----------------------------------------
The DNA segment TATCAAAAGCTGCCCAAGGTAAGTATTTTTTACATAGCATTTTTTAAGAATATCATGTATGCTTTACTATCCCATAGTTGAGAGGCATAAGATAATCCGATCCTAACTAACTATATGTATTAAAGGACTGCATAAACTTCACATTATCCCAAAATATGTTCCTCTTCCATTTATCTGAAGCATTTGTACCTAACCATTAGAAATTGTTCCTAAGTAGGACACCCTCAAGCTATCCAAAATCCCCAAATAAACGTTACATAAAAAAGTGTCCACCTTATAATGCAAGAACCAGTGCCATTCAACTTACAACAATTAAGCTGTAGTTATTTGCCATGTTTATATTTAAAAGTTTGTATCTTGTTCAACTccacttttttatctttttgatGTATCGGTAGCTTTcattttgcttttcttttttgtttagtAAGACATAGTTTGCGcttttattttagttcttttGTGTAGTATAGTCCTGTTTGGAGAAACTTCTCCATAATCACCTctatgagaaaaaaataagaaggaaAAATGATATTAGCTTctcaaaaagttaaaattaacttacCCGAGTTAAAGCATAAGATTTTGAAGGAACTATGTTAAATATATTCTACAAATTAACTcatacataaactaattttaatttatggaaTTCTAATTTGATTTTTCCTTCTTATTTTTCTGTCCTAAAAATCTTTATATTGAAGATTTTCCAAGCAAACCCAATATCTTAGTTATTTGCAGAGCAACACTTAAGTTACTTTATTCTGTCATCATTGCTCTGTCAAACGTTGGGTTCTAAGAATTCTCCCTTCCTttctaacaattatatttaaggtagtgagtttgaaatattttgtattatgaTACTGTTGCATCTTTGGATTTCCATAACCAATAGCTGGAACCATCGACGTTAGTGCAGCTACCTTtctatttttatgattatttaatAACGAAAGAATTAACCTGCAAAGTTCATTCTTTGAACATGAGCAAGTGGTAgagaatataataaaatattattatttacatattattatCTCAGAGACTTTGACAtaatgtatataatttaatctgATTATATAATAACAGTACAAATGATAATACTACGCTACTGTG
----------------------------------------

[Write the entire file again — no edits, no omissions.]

The DNA segment TATCAAAAGCTGCCCAAGGTAAGTATTTTTTACATAGCATTTTTTAAGAATATCATGTATGCTTTACTATCCCATAGTTGAGAGGCATAAGATAATCCGATCCTAACTAACTATATGTATTAAAGGACTGCATAAACTTCACATTATCCCAAAATATGTTCCTCTTCCATTTATCTGAAGCATTTGTACCTAACCATTAGAAATTGTTCCTAAGTAGGACACCCTCAAGCTATCCAAAATCCCCAAATAAACGTTACATAAAAAAGTGTCCACCTTATAATGCAAGAACCAGTGCCATTCAACTTACAACAATTAAGCTGTAGTTATTTGCCATGTTTATATTTAAAAGTTTGTATCTTGTTCAACTccacttttttatctttttgatGTATCGGTAGCTTTcattttgcttttcttttttgtttagtAAGACATAGTTTGCGcttttattttagttcttttGTGTAGTATAGTCCTGTTTGGAGAAACTTCTCCATAATCACCTctatgagaaaaaaataagaaggaaAAATGATATTAGCTTctcaaaaagttaaaattaacttacCCGAGTTAAAGCATAAGATTTTGAAGGAACTATGTTAAATATATTCTACAAATTAACTcatacataaactaattttaatttatggaaTTCTAATTTGATTTTTCCTTCTTATTTTTCTGTCCTAAAAATCTTTATATTGAAGATTTTCCAAGCAAACCCAATATCTTAGTTATTTGCAGAGCAACACTTAAGTTACTTTATTCTGTCATCATTGCTCTGTCAAACGTTGGGTTCTAAGAATTCTCCCTTCCTttctaacaattatatttaaggtagtgagtttgaaatattttgtattatgaTACTGTTGCATCTTTGGATTTCCATAACCAATAGCTGGAACCATCGACGTTAGTGCAGCTACCTTtctatttttatgattatttaatAACGAAAGAATTAACCTGCAAAGTTCATTCTTTGAACATGAGCAAGTGGTAgagaatataataaaatattattatttacatattattatCTCAGAGACTTTGACAtaatgtatataatttaatctgATTATATAATAACAGTACAAATGATAATACTACGCTACTGTG